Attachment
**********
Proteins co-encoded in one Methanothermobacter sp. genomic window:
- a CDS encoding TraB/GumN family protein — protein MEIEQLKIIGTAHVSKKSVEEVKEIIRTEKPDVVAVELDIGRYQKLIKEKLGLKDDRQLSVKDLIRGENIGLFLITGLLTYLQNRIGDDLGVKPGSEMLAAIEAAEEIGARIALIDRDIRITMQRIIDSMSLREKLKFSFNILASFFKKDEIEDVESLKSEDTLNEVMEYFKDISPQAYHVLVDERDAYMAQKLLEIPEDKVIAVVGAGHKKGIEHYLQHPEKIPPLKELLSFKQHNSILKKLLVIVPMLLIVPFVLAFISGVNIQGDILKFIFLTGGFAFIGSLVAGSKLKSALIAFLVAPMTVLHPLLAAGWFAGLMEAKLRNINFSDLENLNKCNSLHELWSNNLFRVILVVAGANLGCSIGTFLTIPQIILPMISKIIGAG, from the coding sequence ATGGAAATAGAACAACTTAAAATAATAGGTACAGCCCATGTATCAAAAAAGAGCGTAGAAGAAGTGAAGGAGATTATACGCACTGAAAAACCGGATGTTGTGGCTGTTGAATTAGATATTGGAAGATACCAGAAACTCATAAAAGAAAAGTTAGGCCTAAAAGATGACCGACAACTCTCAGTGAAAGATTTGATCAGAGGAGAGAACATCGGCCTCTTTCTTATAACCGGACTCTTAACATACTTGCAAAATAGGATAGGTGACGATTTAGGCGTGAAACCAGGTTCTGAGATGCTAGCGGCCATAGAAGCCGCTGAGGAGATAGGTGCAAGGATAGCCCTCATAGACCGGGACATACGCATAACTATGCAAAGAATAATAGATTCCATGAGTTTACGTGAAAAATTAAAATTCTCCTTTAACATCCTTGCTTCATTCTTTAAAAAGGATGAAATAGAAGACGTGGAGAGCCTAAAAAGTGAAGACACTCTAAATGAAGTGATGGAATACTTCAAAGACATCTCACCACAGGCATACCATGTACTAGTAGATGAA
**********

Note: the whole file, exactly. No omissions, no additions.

Proteins co-encoded in one Methanothermobacter sp. genomic window:
- a CDS encoding TraB/GumN family protein — protein MEIEQLKIIGTAHVSKKSVEEVKEIIRTEKPDVVAVELDIGRYQKLIKEKLGLKDDRQLSVKDLIRGENIGLFLITGLLTYLQNRIGDDLGVKPGSEMLAAIEAAEEIGARIALIDRDIRITMQRIIDSMSLREKLKFSFNILASFFKKDEIEDVESLKSEDTLNEVMEYFKDISPQAYHVLVDERDAYMAQKLLEIPEDKVIAVVGAGHKKGIEHYLQHPEKIPPLKELLSFKQHNSILKKLLVIVPMLLIVPFVLAFISGVNIQGDILKFIFLTGGFAFIGSLVAGSKLKSALIAFLVAPMTVLHPLLAAGWFAGLMEAKLRNINFSDLENLNKCNSLHELWSNNLFRVILVVAGANLGCSIGTFLTIPQIILPMISKIIGAG, from the coding sequence ATGGAAATAGAACAACTTAAAATAATAGGTACAGCCCATGTATCAAAAAAGAGCGTAGAAGAAGTGAAGGAGATTATACGCACTGAAAAACCGGATGTTGTGGCTGTTGAATTAGATATTGGAAGATACCAGAAACTCATAAAAGAAAAGTTAGGCCTAAAAGATGACCGACAACTCTCAGTGAAAGATTTGATCAGAGGAGAGAACATCGGCCTCTTTCTTATAACCGGACTCTTAACATACTTGCAAAATAGGATAGGTGACGATTTAGGCGTGAAACCAGGTTCTGAGATGCTAGCGGCCATAGAAGCCGCTGAGGAGATAGGTGCAAGGATAGCCCTCATAGACCGGGACATACGCATAACTATGCAAAGAATAATAGATTCCATGAGTTTACGTGAAAAATTAAAATTCTCCTTTAACATCCTTGCTTCATTCTTTAAAAAGGATGAAATAGAAGACGTGGAGAGCCTAAAAAGTGAAGACACTCTAAATGAAGTGATGGAATACTTCAAAGACATCTCACCACAGGCATACCATGTACTAGTAGATGAA